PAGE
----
Review – “Mirror Maze” – Merganzer

mirrormaze_frontcoverreviewed by Jack Derricourt

The first snows fell today in my neck of High Park. Joggers, babies, and dogs were all exposed to their first taste of white fever. I huddled my mess of novel draft papers indoors and prepared for the worst. Thankfully, the delightful tunes of Merganzer, and her illustrious new release Mirror Maze were ready to help me out.

The solo project by Mika Posen contains lightly compacted songs with the allure of fresh snow. Piano, vocals, and the incredible mikatron — a mellotron device involving samples of Posen’s violin — push and pull on each other to create unique textures on the album. She declares the project to be experimental pop, and the recording style certainly leads itself to the genre: there is separation between the many musical voices at play, as if each sound were being tinkered with in a separate room; in “Other Voices” a tribal drum sounds off while the mikatron proclaims itself loudly, as if the two sonic partners were duelling each other.

Thankfully, Merganzer possesses a much cheerier outlook on General Winter than I do. In “Mirror Maze” the speaker proclaims that the “nights are getting longer” and looks on to the coming solstice and its promise of safety. There is a similar mood to much of the album: something sinister always seems in the works, a “darkest day” as mentioned in “Vitava,” but the promise of new changes always appears, a promise of invention out of sorrow or confusion. The sound supports this atmosphere, with the novel sounds of the mikatron and the space provided by the production allowing pathways through the music to form in inspired ways.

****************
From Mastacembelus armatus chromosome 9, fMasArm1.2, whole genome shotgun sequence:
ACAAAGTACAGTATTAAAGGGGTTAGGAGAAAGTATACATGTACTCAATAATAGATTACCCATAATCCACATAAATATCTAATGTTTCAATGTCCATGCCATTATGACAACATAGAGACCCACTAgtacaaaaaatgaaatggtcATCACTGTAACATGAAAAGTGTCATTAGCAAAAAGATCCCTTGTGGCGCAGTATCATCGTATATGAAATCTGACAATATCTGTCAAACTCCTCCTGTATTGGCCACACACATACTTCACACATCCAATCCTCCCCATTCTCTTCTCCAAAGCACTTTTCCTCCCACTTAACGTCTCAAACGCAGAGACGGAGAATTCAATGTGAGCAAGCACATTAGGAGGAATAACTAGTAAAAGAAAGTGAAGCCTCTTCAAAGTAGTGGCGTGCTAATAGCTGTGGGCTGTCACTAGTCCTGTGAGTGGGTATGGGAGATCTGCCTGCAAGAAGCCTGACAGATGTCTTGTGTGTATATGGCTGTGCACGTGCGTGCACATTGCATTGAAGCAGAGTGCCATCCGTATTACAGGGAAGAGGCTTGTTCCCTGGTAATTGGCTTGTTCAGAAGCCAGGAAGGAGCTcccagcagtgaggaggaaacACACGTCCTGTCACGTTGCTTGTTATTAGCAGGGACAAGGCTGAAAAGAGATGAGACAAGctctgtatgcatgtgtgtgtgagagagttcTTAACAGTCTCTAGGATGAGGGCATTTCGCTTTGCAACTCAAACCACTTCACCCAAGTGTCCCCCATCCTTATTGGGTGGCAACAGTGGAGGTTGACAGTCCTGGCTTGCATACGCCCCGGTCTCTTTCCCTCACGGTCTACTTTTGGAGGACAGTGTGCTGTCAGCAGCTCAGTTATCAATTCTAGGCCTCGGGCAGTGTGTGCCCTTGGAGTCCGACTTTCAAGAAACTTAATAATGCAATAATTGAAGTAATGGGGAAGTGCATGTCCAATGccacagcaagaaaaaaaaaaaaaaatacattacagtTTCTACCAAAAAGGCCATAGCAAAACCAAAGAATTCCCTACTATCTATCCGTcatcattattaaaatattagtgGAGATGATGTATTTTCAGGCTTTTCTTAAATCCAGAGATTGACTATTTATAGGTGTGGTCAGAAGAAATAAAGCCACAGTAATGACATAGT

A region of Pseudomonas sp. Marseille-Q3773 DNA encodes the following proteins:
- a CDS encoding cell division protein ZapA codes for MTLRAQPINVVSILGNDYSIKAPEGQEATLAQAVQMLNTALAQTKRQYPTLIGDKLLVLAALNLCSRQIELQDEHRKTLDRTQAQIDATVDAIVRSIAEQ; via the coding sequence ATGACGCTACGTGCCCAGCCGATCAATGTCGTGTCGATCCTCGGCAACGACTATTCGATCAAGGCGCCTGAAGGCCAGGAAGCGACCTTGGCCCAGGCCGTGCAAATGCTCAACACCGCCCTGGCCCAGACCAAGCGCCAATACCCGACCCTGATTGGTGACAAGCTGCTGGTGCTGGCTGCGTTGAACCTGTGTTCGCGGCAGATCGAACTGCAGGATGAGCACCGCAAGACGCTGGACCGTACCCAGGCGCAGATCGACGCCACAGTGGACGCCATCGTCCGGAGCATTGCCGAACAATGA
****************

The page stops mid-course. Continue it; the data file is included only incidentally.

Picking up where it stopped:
Possibly my favourite moment on the album comes in “Songs Without Words.” The declarative lyric, “We sing songs without words” is sung to the most compelling melody, highlighting the keen use of vocal material on the record. Sparse, crisp pieces for voice litter the record, but it is in the arrangement around the one line that the rich quality of orchestration conducted by Merganzer is exhibited at its best.

I really enjoyed this record. While it didn’t make me want to go out and play in wet, slowly freezing world, it did give me hope for the magic of the changing season. Leaving the old world for something new, Merganzer conjures up an experimental beauty. Listen and enjoy.

Top Tracks: “Mirror Maze” ; “Songs Without Words”

Rating: Proud Hoot (Really Good)

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